If you’re of working age now, new pension legislation could have a big impact on your retirement
Pension legislation doesn’t sound like the most exciting topic, but now more than ever it’s worth paying attention. Recent changes by the Government could make a huge difference to your retirement, as the Chancellor tries to shift the emphasis away from the state pension and towards individual saving. If you don’t get to grips with the changes now, you could be left out of pocket when you reach retirement age. Here’s a quick guide to what’s happening and what you can do about it.
Auto-enrolment and pension freedom
Changes that have come in in the last few years include auto-enrolment, which obliges employers to enrol eligible employees into their workplace pension scheme, and pension freedom, giving you more options for what to do with your retirement money when you reach 55.
Auto-enrolment aims to boost the number of workers saving into a workplace pension scheme. It also obliges workplaces to make contributions into employee pension schemes. Meanwhile the new ‘pension freedom’ rules mean that when you reach 55 you don’t have to buy an annuity (a guaranteed income). Instead, you can choose to take your full pension pot as cash, or keep the money invested and dip into it like a bank account. It’s designed to give more flexibility and to make pensions more appealing products.
These recent changes are pretty major, but they’re not the end of the pension shake-up.
The tax changes that haven’t happened (for now)
George Osborne was widely expected to announce changes to tax relief on pensions in the budget last month. There was speculation that he’d either scrap upfront tax relief but make withdrawals tax free, or introduce a flat rate of relief, ending the higher rate for higher earners. Currently, tax relief is matched to income tax rates, so basic rate taxpayers get relief of 20% while higher rate tax payers get 40% or 45%.
In practice, this means that for every £100 a basic-rate taxpayer contributes to a pension, the Government adds a further £25. For every £100 a higher-rate taxpayer contributes, the state adds this £25, and the taxpayer can then claim a further £25 relief via his or her tax return.
In the event, the Chancellor announced in March there would be no change to the system, saying that after wide-ranging consultations, ‘it was clear there is no consensus.’
While the current system is still in place it makes sense to save as much into your pension as you can.
The current rates of upfront tax relief, a particularly sweet deal for higher earners, are safe for now, but there’s a good chance this could change in the future. While the current system is still in place it makes sense to save as much into your pension as you can, especially if you’re a higher rate tax payer. It effectively means the Government is topping up your contribution when you make a payment into your pension.
The new LISA for under-40s
The pension news that was announced in last month’s budget was the introduction of the Lifetime ISA or ‘LISA’. According to Osborne this is ‘a completely new flexible way for the next generation to save’. From April next year, anyone under 40 will be able to open one of these new ISAs and save up to £4,000 each year until the age of 50. For every £4 you save, the Government adds £1. The account is to be used for two purposes: saving to buy your first home and to use in retirement once you reach 60. There’s no tax to pay when you take the money out for either of these things.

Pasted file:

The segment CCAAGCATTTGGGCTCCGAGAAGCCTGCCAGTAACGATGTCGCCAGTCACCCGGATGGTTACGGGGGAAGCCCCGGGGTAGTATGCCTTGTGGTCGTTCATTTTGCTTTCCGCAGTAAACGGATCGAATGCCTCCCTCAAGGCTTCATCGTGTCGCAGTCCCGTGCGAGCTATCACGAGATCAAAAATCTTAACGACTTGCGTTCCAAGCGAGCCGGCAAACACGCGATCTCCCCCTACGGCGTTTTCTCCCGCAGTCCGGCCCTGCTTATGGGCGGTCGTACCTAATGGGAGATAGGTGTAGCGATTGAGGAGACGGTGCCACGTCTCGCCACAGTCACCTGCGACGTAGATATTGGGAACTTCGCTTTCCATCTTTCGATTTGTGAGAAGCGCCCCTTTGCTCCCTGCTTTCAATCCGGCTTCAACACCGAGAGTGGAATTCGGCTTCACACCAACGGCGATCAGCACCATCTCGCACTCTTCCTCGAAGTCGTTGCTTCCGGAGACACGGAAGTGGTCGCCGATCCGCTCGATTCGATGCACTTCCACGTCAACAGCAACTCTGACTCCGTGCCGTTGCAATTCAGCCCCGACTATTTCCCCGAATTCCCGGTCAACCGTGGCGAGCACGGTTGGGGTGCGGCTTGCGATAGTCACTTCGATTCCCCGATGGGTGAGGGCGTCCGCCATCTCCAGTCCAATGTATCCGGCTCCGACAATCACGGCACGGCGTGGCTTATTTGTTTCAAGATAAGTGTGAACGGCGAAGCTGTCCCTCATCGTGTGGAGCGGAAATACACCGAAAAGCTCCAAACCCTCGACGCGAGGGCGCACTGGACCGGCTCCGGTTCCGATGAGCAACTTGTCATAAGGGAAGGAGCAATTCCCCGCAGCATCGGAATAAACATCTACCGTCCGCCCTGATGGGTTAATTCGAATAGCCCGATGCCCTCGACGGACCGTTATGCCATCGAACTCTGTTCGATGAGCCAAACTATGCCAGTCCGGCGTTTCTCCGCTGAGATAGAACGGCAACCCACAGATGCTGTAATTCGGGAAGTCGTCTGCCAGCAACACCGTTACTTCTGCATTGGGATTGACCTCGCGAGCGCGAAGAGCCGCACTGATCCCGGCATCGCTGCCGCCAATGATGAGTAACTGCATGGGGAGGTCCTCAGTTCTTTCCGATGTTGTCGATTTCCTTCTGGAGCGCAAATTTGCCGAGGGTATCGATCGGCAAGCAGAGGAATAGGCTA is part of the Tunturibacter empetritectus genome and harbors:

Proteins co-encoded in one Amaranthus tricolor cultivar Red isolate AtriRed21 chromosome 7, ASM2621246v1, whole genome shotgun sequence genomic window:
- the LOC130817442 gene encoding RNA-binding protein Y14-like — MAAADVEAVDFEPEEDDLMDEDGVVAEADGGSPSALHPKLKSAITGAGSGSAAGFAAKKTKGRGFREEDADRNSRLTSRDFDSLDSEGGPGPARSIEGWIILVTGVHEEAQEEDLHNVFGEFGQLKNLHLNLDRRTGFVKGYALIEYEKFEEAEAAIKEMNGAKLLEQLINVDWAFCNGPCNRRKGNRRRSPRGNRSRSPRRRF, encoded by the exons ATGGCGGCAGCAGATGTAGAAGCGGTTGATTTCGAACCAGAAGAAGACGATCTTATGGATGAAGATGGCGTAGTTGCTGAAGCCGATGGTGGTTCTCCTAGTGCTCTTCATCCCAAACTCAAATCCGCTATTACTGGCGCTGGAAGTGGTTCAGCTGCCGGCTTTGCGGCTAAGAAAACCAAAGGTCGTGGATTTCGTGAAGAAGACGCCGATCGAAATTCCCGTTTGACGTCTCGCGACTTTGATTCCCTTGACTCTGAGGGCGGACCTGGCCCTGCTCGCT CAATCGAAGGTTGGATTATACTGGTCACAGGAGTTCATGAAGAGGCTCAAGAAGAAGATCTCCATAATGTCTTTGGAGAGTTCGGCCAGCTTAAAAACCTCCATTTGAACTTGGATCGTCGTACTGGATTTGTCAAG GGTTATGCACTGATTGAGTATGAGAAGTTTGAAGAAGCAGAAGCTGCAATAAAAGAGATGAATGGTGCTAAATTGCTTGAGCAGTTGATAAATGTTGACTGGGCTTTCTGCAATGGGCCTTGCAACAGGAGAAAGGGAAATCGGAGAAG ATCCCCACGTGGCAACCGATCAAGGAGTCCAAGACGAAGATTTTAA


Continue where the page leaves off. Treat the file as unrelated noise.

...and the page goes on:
It’s hoped that linking the idea of pension saving with saving for a home will incentivise younger people to save. If you use money from the account for your first home, the government hopes you’ll keep your LISA open and continue to save into it for your retirement.
If you’re a basic rate taxpayer, the LISA’s tax benefits are equivalent to saving into a pension, but remember that unlike a workplace pension, your employer won’t be contributing to your LISA. And if you’re a higher rate tax payer, saving into a pension still comes with more generous relief than the new LISA.
Keep an eye out for more details as they’re announced.
The ‘additional state pension’ has been scrapped
This month, the basic state pension was increased and the earnings-related additional state pension was dropped. This change could have a big impact on today’s young people: it’s thought that around three quarters of workers now in their twenties will be an estimated £19,000 worse off during the course of their retirement. The remaining quarter - mainly made up of lower earners - is likely to be around £10,000 better off. To get the full amount of basic state pension you’ll need to have 35 qualifying years of National Insurance contributions or credits.
A dwindling state pension is another good reason for saving as much as possible into your own pension pot.
What does all this mean for tomorrow’s pensioners?
It’s clear what these changes add up to. The Government is slimming down the state pension while incentivising individual saving into personal or workplace pensions.
If you’ve still got a while until retirement, it’s very likely that more changes will take place before you reach pension age, and it’s possible that things will keep heading in the same direction. This means that saving as much as you can while you’re working - and making the most of employer contributions and tax relief - is the best way to guarantee you’ll have enough to live off when you retire.
High living costs and low wages make this a difficult prospect for many working people. But the sooner you start saving into your pension, the more likely you are to build up a decent pension pot for retirement.
It also pays to stay abreast of pension news and changes in legislation, as although it’s often retirees who pay closest attention, it’s today’s workers who are likely to be hardest hit by recent and future changes.